I was just listening to an interview about the demise of the music industry and how piracy and digital distribution killed the cash cow that was the CD. They briefly touched on it, but the film industry was the exact same way with DVD's, just a few years later. Basically, everyone fears change. EVERYONE. Anyhow... near the end of the interview, they starting drawing parallels to the film industry and saying how film is a few years behind music and, they concluded, that the film industry should weather the digital storm better due to the fact that they've seen what happened to the music industry. So, the future isn't bleak, but then they got in a bit of an argument.
It went something like this... one guy said that digital distribution devalues the product and that's going to hurt the music labels. For example, one CD is worth, for easy math, $20 and there's 10 songs on it. So, each song is worth $2. Now, iTunes sells songs for $.99. Therefore, the value of a song has been cut in half. The other guy said, that's true... however, that's not the end of the world. It should drive artists to create better music and some artists will become singles artists, while others will become album artists and, in the end, it should streamline the industry. There was lots more to it, but that was the gist. Now there was something that they didn't touch on, which I think is pertinent to both the music industry and the film industry alike and it's related to that shifting price point.
I'm going to switch this all over to film now... so, let's say that digital distribution has devalued film, as a whole, also. A DVD used to sell for $15, but now a film will sell for $5 online. Filmmakers just lost two thirds of their money... or did they? First off, you have to realize that distributing digitally has virtually no cost of distribution. No DVD, no burning the DVD, no packaging, no shipping, no warehousing, etc. So, there's a lot of money saved there. That's one side of it. The other side is, how many people would buy a film for $5, but not for $15? It would have to be more. Let's get down to straight supply and demand. In a digital world, your supply is limitless and your cost to distribute 100 films versus, say, 100,000 films, is next to nothing. However, the lower you drop your price, they more demand you'll have. People look at $4.99 a lot different than $19.99. You see, some people like to hoard films, but most people don't. Most people watch them once, then never watch them again. How many DVD's do you have sitting around that never get watched? If you're like me, hundreds... So, in my mind, if you used the price point that's used for RENTING a film, you'd get more people BUYING. That's, what? $5 - $8? So, SELL your film for that much, digitally, and you'll attract more buyers. Now, if you could get three people to buy your film for $5, at NO cost of distribution, you'd be generating more revenue than if you sold your DVD for $15 to one person. Make sense?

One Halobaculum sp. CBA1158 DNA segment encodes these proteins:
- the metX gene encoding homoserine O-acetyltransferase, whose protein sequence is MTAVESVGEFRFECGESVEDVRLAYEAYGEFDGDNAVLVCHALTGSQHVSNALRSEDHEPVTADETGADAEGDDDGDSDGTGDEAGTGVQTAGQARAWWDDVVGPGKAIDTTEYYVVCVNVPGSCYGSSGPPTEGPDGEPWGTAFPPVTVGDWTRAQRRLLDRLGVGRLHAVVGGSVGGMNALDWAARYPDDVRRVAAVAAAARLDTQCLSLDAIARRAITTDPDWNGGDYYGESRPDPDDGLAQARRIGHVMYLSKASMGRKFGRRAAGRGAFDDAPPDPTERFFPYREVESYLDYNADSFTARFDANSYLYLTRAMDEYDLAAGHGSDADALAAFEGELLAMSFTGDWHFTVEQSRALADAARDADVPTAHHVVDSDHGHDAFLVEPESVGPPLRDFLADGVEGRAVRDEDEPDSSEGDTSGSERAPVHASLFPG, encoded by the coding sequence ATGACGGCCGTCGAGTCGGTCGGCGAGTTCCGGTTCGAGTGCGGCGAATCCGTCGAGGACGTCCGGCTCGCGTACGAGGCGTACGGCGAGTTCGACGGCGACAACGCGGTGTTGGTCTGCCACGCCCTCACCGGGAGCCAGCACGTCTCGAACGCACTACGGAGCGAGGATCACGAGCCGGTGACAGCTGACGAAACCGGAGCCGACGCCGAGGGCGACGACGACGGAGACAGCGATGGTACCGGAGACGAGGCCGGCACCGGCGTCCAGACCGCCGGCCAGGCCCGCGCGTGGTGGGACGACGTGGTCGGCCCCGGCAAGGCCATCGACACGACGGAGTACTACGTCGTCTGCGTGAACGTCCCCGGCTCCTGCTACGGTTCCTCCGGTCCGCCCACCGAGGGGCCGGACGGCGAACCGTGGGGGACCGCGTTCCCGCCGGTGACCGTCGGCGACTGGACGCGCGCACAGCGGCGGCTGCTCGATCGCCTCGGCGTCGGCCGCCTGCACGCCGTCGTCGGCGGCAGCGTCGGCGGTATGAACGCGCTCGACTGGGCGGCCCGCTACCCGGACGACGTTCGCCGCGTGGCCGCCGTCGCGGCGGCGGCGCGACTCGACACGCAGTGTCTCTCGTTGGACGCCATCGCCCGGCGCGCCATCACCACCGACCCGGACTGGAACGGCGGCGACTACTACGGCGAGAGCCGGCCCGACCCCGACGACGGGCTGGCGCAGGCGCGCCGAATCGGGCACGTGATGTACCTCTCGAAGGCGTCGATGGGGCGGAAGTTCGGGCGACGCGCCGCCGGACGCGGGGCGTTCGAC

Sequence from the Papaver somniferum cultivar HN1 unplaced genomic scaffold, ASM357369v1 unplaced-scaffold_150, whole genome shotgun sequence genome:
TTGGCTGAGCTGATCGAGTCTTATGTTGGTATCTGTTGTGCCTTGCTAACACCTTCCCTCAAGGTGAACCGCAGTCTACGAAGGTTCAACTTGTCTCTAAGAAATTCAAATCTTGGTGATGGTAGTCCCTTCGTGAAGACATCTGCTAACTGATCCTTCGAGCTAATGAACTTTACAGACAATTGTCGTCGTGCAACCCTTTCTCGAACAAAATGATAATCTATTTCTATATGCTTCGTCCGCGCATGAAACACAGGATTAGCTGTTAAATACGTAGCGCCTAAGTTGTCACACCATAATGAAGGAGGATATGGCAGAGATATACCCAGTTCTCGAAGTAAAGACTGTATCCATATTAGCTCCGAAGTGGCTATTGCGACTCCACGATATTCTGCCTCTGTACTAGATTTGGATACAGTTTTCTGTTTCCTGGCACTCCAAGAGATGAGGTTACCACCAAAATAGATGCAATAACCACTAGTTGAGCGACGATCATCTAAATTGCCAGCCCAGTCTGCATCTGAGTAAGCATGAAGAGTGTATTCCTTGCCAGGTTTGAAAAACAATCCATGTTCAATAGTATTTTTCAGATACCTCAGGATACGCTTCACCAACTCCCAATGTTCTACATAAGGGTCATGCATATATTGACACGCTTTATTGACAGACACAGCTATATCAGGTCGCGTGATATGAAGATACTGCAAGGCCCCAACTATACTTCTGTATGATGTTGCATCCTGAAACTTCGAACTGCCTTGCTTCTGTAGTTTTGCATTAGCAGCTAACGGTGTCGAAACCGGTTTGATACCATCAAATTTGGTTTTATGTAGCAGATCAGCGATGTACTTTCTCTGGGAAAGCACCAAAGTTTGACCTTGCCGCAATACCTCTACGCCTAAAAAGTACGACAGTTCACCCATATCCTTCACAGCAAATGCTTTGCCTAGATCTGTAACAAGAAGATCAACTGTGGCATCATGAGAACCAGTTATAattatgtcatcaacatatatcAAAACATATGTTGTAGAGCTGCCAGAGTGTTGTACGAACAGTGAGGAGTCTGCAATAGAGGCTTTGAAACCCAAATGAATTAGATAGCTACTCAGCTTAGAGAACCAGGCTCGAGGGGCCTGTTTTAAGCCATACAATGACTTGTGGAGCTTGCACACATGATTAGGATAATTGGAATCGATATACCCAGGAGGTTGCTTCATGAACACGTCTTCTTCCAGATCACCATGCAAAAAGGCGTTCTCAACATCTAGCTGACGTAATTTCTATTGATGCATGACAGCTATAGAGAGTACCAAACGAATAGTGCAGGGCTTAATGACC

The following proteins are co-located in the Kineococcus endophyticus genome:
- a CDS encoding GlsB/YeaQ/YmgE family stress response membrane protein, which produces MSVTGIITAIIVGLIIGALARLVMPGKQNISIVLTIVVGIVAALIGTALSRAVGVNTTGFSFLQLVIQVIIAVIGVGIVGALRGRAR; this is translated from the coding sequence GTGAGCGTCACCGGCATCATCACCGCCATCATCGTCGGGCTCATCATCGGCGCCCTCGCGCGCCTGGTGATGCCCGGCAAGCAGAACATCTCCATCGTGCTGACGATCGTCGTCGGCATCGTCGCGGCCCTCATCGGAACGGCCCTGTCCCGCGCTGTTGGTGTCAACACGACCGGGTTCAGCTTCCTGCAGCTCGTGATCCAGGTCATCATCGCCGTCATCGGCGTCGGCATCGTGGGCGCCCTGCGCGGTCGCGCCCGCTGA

This is why I think the future looks bright. They talk about digital pennies, but they add up. It's just that films with budgets of $100Million+ probably won't work on this model. Having said that, films with more modest budgets will AND, with the price point dropping and the acceptance of digital distribution increasing, the audience has to increase. I've been talking to more and more filmmakers who are distributing their films online, through places like indieflix.com and filmbaby.com, and they're making money. It's not one fat check, it's a lot of small cheques... but, like I said, those checks add up. We're near the beginning, shifting slowly towards the middle of this acceptance of digital distribution. As we shift through, the audience will grow and as the audience grows, so will the revenue. We just need to tweak the revenue generation model. Is it subscription based, is it advertising based, is it per content based, a mix of all that? Who knows? The change is on... and now we're even starting to see film festivals that are using the digital distribution format. That's why I wanted to talk about Filmgo.net this week. It's a festival that's 100% online and they're open for submissions now.
Filmgo.net was launched by 545 Productions after organizers witnessed the work of too many talented filmmakers go unseen and undistributed. The entire festival takes place online and FilmGo allows distributors, producers, reps, and film fans alike the opportunity to discover independent films beyond the confines of the traditional festival circuit. Viewers can "attend" the festival, 24/7 from anywhere. With this simple but striking model, FilmGo has become an online destination for new indies, all the while supporting emerging filmmakers in the process.
Unfortunately, if you want to enter it, you better have something ready. The late, late deadline is a week away, on June 5th. Check it out, it's a great idea, and, really, this is where we're heading.
That's all I've got for this week... have a great weekend, see you on Monday!